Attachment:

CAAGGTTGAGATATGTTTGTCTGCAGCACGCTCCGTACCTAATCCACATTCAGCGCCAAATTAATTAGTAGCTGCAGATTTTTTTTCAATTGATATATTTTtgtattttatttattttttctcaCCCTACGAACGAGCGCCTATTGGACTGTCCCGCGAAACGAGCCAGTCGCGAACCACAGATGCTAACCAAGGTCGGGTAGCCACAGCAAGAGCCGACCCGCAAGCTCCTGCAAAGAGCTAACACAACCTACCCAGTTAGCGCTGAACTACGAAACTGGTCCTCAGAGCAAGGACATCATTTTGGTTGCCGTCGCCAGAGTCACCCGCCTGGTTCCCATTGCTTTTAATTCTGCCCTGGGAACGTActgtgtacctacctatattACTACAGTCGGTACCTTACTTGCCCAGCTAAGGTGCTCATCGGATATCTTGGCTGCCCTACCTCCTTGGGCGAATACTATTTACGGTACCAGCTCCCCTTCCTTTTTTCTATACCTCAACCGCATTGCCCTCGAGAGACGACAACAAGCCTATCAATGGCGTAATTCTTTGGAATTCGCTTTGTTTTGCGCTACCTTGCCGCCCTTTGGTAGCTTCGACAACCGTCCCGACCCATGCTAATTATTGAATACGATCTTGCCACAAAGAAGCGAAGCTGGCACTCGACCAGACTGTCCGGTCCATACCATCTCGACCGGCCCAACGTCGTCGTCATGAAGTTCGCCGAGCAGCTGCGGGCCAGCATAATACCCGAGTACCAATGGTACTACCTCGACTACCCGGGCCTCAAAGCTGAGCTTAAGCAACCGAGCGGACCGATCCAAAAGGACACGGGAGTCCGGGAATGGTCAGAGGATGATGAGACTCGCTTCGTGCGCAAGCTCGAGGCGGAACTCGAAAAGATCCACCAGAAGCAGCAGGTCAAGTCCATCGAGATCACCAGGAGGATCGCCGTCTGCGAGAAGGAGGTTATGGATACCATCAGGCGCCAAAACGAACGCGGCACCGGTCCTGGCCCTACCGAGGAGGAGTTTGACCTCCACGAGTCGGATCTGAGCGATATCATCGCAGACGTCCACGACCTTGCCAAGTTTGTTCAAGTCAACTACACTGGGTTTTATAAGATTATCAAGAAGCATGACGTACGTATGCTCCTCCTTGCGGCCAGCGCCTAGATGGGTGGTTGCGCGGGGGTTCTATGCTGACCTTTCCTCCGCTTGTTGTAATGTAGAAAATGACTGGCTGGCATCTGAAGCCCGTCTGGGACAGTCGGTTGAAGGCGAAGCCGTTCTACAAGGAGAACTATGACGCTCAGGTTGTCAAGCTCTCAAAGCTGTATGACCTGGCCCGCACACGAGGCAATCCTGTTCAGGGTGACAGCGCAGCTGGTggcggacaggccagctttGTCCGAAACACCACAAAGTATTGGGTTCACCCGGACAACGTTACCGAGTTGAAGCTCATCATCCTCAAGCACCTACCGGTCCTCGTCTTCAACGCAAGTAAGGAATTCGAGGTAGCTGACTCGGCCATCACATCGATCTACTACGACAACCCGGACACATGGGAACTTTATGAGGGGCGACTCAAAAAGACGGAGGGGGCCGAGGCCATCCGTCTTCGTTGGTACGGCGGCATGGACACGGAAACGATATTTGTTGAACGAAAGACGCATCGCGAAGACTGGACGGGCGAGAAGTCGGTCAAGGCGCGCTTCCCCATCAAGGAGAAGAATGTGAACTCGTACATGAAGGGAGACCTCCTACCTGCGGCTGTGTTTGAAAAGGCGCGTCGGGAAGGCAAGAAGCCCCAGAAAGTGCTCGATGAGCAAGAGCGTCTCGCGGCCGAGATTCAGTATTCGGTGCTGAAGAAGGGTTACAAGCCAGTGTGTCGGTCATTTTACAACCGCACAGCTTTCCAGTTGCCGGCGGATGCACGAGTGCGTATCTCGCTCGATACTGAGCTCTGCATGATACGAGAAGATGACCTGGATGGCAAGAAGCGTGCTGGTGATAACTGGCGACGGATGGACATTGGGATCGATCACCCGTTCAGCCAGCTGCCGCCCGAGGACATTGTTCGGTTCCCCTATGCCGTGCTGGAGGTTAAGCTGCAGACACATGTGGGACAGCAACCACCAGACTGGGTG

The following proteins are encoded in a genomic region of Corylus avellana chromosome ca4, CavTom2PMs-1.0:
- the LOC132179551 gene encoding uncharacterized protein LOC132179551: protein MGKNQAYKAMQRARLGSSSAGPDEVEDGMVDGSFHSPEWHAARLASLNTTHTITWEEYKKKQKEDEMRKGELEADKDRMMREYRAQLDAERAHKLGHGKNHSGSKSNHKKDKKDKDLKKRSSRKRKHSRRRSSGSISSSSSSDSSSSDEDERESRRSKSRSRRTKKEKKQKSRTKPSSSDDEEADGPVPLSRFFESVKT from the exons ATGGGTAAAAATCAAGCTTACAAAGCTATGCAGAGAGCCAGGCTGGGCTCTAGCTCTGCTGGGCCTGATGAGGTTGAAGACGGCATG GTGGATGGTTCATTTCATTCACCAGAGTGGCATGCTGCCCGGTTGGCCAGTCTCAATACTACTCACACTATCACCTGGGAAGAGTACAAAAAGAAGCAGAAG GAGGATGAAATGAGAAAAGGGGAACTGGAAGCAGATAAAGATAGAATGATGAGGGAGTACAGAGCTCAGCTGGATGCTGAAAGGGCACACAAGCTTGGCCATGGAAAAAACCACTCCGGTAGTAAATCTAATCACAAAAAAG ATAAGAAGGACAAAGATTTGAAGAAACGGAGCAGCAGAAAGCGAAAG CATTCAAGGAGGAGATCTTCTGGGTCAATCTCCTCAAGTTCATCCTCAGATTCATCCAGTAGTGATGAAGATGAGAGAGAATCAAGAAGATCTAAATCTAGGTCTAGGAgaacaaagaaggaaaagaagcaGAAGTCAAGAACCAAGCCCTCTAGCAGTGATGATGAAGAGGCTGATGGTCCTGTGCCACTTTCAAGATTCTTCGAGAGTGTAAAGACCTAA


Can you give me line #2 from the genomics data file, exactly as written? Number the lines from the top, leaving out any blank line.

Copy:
The following proteins are encoded in a genomic region of Corylus avellana chromosome ca4, CavTom2PMs-1.0: